According to the American College of Cardiologists, the risk of developing peripheral artery disease (PAD) is as much as three times higher for people who smoke as that of none smokers.
Survival rates for patients with PAD who have undergone peripheral bypass surgery is 85 percent in smokers and 100 percent in nonsmokers at 1 year, 40 percent in smokers and 67 percent in nonsmokers at 3 years, and 36 percent in smokers and 66 percent in nonsmokers after 5 years of follow-up.1
The same study found rates of amputation significantly higher in smokers compared with nonsmokers. The rate of in-hospital amputation was 23 percent in smokers and 10 percent in nonsmokers. After 5 years of follow-up, the amputation rate was 28 percent in smokers compared with 11 percent in nonsmokers.2
The risk for coronary artery disease decreases rapidly if a smoker quits. About 40 percent of the risk is eliminated within 5 years of smoking cessation. However, it may take several more years for a former smoker’s risk to fall to that of a person who has never smoked.3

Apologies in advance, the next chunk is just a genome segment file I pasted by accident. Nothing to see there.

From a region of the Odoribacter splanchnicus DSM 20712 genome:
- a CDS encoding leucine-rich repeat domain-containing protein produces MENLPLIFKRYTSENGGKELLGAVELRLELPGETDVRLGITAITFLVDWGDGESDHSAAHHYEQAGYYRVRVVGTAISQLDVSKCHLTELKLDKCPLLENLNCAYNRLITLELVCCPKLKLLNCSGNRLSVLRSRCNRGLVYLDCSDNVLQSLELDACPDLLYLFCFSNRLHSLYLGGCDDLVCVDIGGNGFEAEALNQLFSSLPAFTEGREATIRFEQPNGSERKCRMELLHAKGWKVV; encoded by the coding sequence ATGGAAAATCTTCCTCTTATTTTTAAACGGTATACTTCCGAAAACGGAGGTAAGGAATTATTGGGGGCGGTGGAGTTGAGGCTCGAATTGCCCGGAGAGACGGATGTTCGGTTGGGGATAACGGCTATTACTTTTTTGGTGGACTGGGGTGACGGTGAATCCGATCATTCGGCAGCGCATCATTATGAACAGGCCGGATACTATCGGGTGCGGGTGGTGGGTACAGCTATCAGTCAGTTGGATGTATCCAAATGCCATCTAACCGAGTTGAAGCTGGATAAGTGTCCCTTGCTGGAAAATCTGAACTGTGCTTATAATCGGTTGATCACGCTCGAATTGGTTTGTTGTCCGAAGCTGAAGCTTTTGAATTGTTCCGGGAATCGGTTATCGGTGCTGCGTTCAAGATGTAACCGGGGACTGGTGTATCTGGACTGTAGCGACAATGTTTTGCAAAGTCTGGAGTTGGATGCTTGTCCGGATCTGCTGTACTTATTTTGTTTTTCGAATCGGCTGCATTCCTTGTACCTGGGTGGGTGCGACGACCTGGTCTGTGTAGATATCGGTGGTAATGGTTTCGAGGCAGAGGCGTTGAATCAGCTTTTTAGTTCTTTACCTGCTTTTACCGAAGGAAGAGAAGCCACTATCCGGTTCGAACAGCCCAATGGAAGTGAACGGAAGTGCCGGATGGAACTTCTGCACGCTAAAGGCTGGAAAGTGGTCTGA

A study conducted by the Agency for Health Care Policy and Research showed that a physician’s recommendation to stop smoking raises success rates of quitting by 7 to 10 percent.4
1.Creager, M., and Hiatt, W., Management of Peripheral Artery Disease. Medscape Cardiology, AC’99 CME Online, March 7-17, 1999.
3. Friedewald WT. Epidemiology of cardiovascular disease. In: Wyngaarden JB, Smith LH, Bennett JC, eds. Cecil Textbook of Medicine. 19th ed. Philadelphia, Pa: WB Saunders Co; 1992:151-155.
4. Fiore, M. Smoking Cessation, an AHCPR Guideline, September 1996.
Where can you find out more about quitting smoking?
You may want to contact these groups for more information and where you can get support for quitting smoking.
American Cancer Society
American Heart Association
American Lung Association
800.LUNG.USA (800.586.4872) | 212.315.8700
National Cancer Institute